Another little point I might add, this was my first stab at etching my own PCB. Initially, I tried using the more friendly vinegar and hydrogen peroxide method, but it didn’t work for me. I ended up buying some etchant at Radio Shack and it worked great! I hate the using nasty chemicals bit, but I love that I now have two extra PCB’s and another Funky Popsicle box on my workbench.
In the end, this is currently my favorite envelope filter pedal. It sounds great, and when it’s blended into my dry signal, it makes for a really fun effect. It can produce a lot of really cool sounds and it is intensely dynamic and responsive to touch. The li’l lady seemed to be impressed as well. When I first tested it, she happened to walk into the garage and she said, “I really like that – it sounds like coconuts!”
I just finished assembling this nifty little effect pedal. What we have here is what started a rehouse job that kind of mutated into it’s own thing. Years ago, I built a clone of an old MXR Envelope Filter from Tonepad. I’d modded it for bass by adding a “Deep” switch that added a couple of larger capacitors to lower the range of the sweep. Additionally, I’d added a couple of other mods recommended by Mark Hammer on DIYStompboxes.com.
Of course as with all bass effects, there was a sort of loss attack and low end which made using the filter onstage in a band situation a little uninspiring. I had decided to add a blend feature which would mix a little of my dry signal with the wet signal. Initially, I’d opted for a B.Blender circuit, but there wasn’t a pre-made PCB available. Looking around at some other options out there, I discovered the Paramix on GuitarPCB.com. The Paramix is a really cool pedal that would allow me not only to blend my dry signal with any effect in the effect loop, but would allow me to blend two separate effects independently of one another. Realizing that the Paramix was indeed a very powerful tool by itself I decided it would be best for me to make a box that would serve both the Paramix and the EF together.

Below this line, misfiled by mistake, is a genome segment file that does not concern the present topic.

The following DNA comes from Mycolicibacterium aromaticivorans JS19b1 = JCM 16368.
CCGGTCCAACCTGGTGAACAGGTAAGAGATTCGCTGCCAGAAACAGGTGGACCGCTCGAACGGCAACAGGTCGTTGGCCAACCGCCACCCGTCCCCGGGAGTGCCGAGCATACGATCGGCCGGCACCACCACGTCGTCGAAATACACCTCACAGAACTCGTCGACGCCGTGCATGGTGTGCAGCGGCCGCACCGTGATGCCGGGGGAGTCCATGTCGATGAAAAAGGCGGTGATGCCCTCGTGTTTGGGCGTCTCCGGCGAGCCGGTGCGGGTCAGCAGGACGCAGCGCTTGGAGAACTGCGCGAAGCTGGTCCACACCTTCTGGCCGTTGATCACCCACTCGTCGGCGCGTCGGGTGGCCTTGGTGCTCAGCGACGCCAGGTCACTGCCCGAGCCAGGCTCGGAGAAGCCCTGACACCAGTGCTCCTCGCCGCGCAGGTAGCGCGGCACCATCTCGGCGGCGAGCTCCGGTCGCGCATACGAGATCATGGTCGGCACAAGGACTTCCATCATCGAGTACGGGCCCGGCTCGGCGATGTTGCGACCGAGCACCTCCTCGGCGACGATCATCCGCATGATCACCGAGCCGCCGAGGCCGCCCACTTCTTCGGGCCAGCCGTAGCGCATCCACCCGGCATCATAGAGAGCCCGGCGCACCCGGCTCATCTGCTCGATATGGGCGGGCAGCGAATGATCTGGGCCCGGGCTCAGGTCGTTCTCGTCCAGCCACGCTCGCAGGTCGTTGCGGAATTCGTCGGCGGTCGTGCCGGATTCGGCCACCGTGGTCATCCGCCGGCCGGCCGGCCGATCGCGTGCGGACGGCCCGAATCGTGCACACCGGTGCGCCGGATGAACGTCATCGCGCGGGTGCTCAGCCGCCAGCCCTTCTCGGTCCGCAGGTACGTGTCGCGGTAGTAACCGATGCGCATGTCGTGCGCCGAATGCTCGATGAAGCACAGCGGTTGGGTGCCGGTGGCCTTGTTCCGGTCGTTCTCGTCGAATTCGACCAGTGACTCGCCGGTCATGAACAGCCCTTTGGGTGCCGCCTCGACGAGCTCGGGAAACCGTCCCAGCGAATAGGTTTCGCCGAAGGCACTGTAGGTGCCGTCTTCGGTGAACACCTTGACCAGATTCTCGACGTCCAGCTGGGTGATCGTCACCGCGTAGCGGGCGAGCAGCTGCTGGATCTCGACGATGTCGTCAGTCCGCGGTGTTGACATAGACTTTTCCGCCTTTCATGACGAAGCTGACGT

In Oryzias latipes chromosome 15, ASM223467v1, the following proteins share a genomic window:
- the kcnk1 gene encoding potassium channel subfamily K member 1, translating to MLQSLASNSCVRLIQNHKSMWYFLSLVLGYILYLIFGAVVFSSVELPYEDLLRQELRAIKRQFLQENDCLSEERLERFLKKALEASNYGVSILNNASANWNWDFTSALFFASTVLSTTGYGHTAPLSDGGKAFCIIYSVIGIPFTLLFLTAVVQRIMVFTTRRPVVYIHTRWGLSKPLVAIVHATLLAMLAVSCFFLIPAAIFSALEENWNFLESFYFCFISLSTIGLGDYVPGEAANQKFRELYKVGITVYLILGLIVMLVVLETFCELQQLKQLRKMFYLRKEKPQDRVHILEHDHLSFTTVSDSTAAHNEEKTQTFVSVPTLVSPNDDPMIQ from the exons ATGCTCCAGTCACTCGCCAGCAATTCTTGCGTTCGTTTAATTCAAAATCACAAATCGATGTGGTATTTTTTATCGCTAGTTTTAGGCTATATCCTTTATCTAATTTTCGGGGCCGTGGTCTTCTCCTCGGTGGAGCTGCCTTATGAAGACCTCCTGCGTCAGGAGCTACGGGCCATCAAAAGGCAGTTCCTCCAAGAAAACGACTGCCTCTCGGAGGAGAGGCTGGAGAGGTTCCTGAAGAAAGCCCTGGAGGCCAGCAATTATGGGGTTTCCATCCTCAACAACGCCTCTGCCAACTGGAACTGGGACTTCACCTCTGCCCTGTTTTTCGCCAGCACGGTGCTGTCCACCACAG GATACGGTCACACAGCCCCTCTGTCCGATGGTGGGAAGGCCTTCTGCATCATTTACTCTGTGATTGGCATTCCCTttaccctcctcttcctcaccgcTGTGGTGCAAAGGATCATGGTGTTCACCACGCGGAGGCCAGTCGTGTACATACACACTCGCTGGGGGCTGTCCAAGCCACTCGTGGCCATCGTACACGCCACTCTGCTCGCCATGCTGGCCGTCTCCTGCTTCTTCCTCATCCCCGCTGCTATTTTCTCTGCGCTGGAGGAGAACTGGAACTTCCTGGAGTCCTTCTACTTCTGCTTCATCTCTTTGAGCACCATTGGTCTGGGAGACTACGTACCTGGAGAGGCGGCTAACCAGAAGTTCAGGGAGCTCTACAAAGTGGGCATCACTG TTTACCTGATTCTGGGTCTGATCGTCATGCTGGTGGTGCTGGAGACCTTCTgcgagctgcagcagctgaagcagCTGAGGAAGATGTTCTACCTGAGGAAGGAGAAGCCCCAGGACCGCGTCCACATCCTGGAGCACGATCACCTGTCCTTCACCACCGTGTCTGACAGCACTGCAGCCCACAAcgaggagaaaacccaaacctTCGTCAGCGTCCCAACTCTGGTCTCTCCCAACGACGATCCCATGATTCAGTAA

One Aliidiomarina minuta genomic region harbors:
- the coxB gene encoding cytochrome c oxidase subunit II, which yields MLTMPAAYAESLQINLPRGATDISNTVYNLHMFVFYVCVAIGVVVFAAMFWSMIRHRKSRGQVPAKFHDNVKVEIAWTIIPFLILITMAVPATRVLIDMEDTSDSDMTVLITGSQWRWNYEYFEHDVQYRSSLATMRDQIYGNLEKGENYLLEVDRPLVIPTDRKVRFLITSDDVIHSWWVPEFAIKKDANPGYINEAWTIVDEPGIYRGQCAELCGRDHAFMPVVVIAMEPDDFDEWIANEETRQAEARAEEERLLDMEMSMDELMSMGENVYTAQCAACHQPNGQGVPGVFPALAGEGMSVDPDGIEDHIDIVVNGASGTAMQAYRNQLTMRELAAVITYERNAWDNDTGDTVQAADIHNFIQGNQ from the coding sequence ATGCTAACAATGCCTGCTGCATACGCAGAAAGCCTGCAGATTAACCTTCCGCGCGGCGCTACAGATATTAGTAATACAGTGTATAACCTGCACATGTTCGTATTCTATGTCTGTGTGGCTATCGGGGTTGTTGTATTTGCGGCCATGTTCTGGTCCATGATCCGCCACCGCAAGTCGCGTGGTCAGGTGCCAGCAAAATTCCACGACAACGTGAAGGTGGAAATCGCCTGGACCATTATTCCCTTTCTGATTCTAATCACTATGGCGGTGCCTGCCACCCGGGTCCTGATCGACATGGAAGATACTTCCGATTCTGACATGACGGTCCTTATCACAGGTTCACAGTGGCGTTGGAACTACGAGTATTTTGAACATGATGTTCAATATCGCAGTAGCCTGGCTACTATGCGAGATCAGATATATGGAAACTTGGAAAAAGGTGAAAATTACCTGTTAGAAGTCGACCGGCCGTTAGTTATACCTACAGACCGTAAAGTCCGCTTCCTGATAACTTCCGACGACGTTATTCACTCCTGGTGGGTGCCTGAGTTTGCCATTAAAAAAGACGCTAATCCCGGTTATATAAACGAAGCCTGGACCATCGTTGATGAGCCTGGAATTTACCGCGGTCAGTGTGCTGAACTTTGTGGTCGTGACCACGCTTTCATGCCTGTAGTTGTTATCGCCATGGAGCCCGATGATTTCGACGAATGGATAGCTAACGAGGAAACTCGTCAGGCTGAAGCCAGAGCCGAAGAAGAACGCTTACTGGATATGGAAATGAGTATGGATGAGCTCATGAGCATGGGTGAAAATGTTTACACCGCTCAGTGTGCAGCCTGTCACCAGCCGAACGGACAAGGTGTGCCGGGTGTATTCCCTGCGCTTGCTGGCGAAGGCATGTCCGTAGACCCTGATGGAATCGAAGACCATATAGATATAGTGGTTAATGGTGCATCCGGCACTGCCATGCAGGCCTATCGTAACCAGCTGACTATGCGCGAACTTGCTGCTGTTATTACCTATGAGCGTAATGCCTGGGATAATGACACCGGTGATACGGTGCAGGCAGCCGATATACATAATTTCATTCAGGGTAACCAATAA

Realizing that this would be a fairly cumbersome set of circuits, I came to the conclusion that I would need a larger enclosure. I found a really nice sloped steel enclosure over at EffectsEnclosures.com. David make these custom enclosures himself and they come in standard sizes. However, he happened to have had this extra large one laying around and he sold it to me at a very reasonable price. I gave it a little design that was my attempt at paying homage to some of the really cool looking old effects pedals of yesteryear such as units produced by Maestro and Mutron.
The Paramix was a bear of build, mostly due to my ineptitude. Thanks to the guys over at GuitarPCB.com I was able to troubleshoot and get it working. They were a tremendous help. After a really specific round of troubleshooting instructions, I was able to find that one of the pins on the IC socket would not make contact with the circuit board. They advised me to stick a little jumper in there to make the pins make better contact.
In the end, the pedal works and sounds great. I put the two side by side as separate effects, mainly so I could place Envelope Filter anywhere in the effects loop chain. The Paramix does a brilliant job blending the wet and dry signals together and really brings out the low end in my filter. I can pretty much dial in the Isley’s Fight the Power tone instantaneously. Even better, it also unlocks the awesomely funky potential of the otherwise useless reverse sweep mod. Yay!